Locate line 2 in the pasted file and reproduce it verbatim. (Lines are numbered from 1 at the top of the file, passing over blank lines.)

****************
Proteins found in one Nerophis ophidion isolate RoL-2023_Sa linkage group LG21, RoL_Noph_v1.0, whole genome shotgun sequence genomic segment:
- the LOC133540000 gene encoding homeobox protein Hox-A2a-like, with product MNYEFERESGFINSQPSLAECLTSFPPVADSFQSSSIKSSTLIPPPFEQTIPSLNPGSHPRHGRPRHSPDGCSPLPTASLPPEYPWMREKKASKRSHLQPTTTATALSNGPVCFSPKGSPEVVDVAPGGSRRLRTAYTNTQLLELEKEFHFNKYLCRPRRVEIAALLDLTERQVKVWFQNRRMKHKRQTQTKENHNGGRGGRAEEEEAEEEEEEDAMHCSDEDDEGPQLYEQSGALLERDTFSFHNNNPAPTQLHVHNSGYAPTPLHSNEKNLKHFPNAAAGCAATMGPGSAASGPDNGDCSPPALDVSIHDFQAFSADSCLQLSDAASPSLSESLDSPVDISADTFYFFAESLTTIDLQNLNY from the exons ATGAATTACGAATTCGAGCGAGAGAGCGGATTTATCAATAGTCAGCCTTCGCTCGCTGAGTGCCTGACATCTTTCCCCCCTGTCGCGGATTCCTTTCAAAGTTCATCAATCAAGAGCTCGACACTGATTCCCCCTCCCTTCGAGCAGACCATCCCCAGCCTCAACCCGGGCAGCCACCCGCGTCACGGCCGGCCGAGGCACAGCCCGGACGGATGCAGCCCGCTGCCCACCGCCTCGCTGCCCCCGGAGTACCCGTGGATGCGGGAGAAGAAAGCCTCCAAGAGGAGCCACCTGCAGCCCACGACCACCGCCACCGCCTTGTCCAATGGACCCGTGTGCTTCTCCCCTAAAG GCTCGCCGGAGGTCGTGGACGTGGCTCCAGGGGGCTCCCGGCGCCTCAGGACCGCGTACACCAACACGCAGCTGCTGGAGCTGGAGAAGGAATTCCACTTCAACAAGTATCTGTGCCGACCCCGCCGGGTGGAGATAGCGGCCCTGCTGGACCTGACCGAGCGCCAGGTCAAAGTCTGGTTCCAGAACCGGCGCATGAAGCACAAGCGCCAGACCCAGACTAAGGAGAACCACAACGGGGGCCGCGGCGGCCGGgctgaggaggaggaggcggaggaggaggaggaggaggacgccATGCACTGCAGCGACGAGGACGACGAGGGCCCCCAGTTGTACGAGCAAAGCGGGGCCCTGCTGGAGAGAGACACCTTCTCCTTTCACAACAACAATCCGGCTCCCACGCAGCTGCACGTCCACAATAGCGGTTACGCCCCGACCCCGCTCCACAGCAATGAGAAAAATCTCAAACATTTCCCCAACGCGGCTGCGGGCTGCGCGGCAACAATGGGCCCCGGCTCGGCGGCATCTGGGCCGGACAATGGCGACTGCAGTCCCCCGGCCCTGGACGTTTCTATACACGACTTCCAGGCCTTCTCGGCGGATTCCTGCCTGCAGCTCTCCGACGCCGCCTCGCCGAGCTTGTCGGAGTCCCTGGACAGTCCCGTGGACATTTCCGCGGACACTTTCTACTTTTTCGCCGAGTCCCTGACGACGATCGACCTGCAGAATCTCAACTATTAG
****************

- the LOC133540000 gene encoding homeobox protein Hox-A2a-like, with product MNYEFERESGFINSQPSLAECLTSFPPVADSFQSSSIKSSTLIPPPFEQTIPSLNPGSHPRHGRPRHSPDGCSPLPTASLPPEYPWMREKKASKRSHLQPTTTATALSNGPVCFSPKGSPEVVDVAPGGSRRLRTAYTNTQLLELEKEFHFNKYLCRPRRVEIAALLDLTERQVKVWFQNRRMKHKRQTQTKENHNGGRGGRAEEEEAEEEEEEDAMHCSDEDDEGPQLYEQSGALLERDTFSFHNNNPAPTQLHVHNSGYAPTPLHSNEKNLKHFPNAAAGCAATMGPGSAASGPDNGDCSPPALDVSIHDFQAFSADSCLQLSDAASPSLSESLDSPVDISADTFYFFAESLTTIDLQNLNY from the exons ATGAATTACGAATTCGAGCGAGAGAGCGGATTTATCAATAGTCAGCCTTCGCTCGCTGAGTGCCTGACATCTTTCCCCCCTGTCGCGGATTCCTTTCAAAGTTCATCAATCAAGAGCTCGACACTGATTCCCCCTCCCTTCGAGCAGACCATCCCCAGCCTCAACCCGGGCAGCCACCCGCGTCACGGCCGGCCGAGGCACAGCCCGGACGGATGCAGCCCGCTGCCCACCGCCTCGCTGCCCCCGGAGTACCCGTGGATGCGGGAGAAGAAAGCCTCCAAGAGGAGCCACCTGCAGCCCACGACCACCGCCACCGCCTTGTCCAATGGACCCGTGTGCTTCTCCCCTAAAG GCTCGCCGGAGGTCGTGGACGTGGCTCCAGGGGGCTCCCGGCGCCTCAGGACCGCGTACACCAACACGCAGCTGCTGGAGCTGGAGAAGGAATTCCACTTCAACAAGTATCTGTGCCGACCCCGCCGGGTGGAGATAGCGGCCCTGCTGGACCTGACCGAGCGCCAGGTCAAAGTCTGGTTCCAGAACCGGCGCATGAAGCACAAGCGCCAGACCCAGACTAAGGAGAACCACAACGGGGGCCGCGGCGGCCGGgctgaggaggaggaggcggaggaggaggaggaggaggacgccATGCACTGCAGCGACGAGGACGACGAGGGCCCCCAGTTGTACGAGCAAAGCGGGGCCCTGCTGGAGAGAGACACCTTCTCCTTTCACAACAACAATCCGGCTCCCACGCAGCTGCACGTCCACAATAGCGGTTACGCCCCGACCCCGCTCCACAGCAATGAGAAAAATCTCAAACATTTCCCCAACGCGGCTGCGGGCTGCGCGGCAACAATGGGCCCCGGCTCGGCGGCATCTGGGCCGGACAATGGCGACTGCAGTCCCCCGGCCCTGGACGTTTCTATACACGACTTCCAGGCCTTCTCGGCGGATTCCTGCCTGCAGCTCTCCGACGCCGCCTCGCCGAGCTTGTCGGAGTCCCTGGACAGTCCCGTGGACATTTCCGCGGACACTTTCTACTTTTTCGCCGAGTCCCTGACGACGATCGACCTGCAGAATCTCAACTATTAG